Miss something this week? Don’t panic. CBC’s Marketplace rounds up the consumer and health news you need.

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It crashed twice. Would you fly on the Boeing 737 Max?

“Passengers are afraid of this airplane,” said one aviation industry analyst in the wake of two deadly crashes involving the Boeing 737 Max. Malfunctioning software may be to blame. Boeing says it’s working to fix the software and it could be cleared to fly this summer. That same industry expert says the company will have to be “hyper-transparent” and expects Boeing will spend millions trying to convince passengers its planes are safe.

These supermarket cameras guess your age and sex

You might be used to security cameras in the grocery store, but these aren’t checking to see if you’re stealing. New technology is rolling out at retailers in the U.S., where cameras try to guess your age, gender or mood as you walk by. The idea is to use the information to show you targeted real-time ads on in-store video screens. One privacy expert says, “the creepy factor here is definitely a 10 out of 10,” but there’s no word on whether the technology is coming to Canada.

A ‘smart’ shelf area at Walgreens in Chicago. Walgreens, which has more than 8,000 drugstores, installed cooler doors with cameras and sensors at six locations in Chicago, New York, San Francisco and Bellevue, Wash. (Teresa Crawford/Associated Press)

Filipino president demands Canada take back its trash

Tonnes of our trash have been rotting at a port near Manila for six years after it was improperly labelled as plastics for recycling. More than 100 of the containers were shipped by a Canadian company in 2013 and 2014. Customs inspectors discovered they actually contained garbage, including soiled adult diapers and kitchen trash. Filipino President Rodrigo Duterte says if Canada doesn’t take it back in the next week he will “declare war” and ship it back himself.

Filipino environmental activists wear a mock container van filled with garbage to symbolize the cargo containers of garbage that were shipped from Canada to the Philippines. (Aaron Favila/Associated Press)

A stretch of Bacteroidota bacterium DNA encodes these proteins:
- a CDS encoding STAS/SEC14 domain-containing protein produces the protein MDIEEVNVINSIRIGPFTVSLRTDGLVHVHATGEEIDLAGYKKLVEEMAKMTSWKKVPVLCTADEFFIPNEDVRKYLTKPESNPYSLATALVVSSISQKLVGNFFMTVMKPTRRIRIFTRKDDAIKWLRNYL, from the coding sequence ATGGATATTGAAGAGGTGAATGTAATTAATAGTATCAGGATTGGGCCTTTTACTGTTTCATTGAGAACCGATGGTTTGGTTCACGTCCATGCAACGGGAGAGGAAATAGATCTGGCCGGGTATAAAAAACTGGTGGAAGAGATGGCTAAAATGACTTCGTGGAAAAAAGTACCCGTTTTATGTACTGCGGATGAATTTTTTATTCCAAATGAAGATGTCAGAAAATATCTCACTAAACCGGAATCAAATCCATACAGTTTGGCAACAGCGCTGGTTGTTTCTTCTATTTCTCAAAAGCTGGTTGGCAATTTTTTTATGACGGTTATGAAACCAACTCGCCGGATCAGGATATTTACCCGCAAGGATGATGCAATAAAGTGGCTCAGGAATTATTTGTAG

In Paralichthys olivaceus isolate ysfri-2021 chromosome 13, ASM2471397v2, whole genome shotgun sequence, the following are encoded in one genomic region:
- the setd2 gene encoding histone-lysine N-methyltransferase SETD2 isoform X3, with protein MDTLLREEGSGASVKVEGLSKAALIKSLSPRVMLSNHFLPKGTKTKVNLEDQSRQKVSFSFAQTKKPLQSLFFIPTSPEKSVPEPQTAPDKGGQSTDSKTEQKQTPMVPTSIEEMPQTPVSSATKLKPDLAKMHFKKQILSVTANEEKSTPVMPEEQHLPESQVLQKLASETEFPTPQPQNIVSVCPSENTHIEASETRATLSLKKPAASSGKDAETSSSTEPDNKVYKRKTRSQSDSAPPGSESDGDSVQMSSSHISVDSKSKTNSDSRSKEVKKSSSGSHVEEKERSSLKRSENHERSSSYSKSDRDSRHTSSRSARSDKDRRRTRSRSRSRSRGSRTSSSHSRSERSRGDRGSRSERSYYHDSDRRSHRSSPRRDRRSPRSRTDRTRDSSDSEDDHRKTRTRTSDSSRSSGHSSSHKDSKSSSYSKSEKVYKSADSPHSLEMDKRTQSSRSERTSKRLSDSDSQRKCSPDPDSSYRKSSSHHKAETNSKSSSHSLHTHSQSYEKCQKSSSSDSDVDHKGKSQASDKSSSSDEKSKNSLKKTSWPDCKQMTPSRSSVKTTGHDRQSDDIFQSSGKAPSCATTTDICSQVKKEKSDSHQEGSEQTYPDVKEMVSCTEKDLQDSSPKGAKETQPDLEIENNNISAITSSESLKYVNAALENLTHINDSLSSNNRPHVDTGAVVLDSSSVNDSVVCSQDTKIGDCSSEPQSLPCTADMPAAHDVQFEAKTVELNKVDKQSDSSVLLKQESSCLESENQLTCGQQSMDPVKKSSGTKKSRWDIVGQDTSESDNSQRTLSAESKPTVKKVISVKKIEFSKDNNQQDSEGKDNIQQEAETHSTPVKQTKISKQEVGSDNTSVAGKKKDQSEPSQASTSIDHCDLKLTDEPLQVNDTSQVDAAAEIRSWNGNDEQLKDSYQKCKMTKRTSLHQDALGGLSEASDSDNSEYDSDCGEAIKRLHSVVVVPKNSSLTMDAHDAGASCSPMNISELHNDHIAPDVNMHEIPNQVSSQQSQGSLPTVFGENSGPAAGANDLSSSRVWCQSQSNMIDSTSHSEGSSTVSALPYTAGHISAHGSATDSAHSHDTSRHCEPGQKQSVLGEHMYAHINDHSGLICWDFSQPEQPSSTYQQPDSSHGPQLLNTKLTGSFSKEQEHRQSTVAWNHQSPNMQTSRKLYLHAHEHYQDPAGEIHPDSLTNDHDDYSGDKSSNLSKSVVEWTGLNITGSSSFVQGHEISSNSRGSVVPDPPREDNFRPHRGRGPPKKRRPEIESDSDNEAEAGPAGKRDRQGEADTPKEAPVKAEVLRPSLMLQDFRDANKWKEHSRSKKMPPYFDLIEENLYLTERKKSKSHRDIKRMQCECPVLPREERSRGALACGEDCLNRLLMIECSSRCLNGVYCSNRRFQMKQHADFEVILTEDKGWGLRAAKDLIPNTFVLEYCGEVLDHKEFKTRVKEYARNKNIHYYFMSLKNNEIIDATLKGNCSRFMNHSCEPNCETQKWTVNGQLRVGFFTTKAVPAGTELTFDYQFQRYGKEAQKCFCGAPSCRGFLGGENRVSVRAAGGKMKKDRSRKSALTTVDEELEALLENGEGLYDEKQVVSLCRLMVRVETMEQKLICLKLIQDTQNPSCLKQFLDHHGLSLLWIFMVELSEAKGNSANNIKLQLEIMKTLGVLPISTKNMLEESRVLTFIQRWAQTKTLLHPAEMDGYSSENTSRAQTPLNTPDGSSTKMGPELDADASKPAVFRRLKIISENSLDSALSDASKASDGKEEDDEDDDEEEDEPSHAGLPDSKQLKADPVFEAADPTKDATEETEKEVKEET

Spying on your smart devices

If your home has smart technology, you already know your devices are watching you — but what if you could watch them? A new tool could help you figure out what your devices are up to. Once the app is downloaded (it’s currently only available for macOS), the software shows what data each device collects, who the device contacts, how much data is exchanged and how often. Our story looked at how smart home technology could be used against you.

What else is going on?

The World Health Organization recommends one-hour maximum of screen time per day for young kids. The UN agency said under-fives should also be physically active and get adequate sleep to help develop good lifelong habits and prevent obesity and other diseases in later life.

Canada’s federal privacy watchdog says Facebook violated privacy laws. The privacy commissioner plans to take Facebook to court after an investigation found the social media giant failed to protect Canadians’ personal information by allowing third parties access to user data.

Streaming services will eclipse TV subscribers in 2020, according to an annual report on consumer habits. Last year, Canadian TV subscribers declined by 204,000, and another 253,000 cancellations are expected this year, the report says.

The week in recalls

Fiat Chrysler has issued a recall on its automatic transmission Dodge Dart cars from 2013 through 2016. They could roll away because of a defective part that could allow the shift cable to detach from the transmission. The defect could prevent drivers from shifting vehicles into park.

Also, these Kirkland Signature brand veggie burgers could contain pieces of metal; these DavidsTea stackable mugs have labels that indicate they are microwave safe, even if they are not, posing a fire hazard; these items of Calvin Klein brand children’s sleepwear do not meet Canadian flammability requirements; this Emoticon necklace and these George Best Friend necklaces contain lead in excess of allowable limits; these gas fireplaces could pose a fire hazard; these boilers could pose a risk of increased carbon monoxide levels; and these food dehydrators could pose a fire and burn hazard. 

What should we investigate next?

Our television season has wrapped, but you can catch up on previous Marketplace investigations on CBC Gem. From scams, misleading marketing claims, to products and services that could put your health at risk, we are working on bringing you brand new investigations this fall. If you have a story you think we should be covering, email us at marketplace@cbc.ca.

-The Marketplace team

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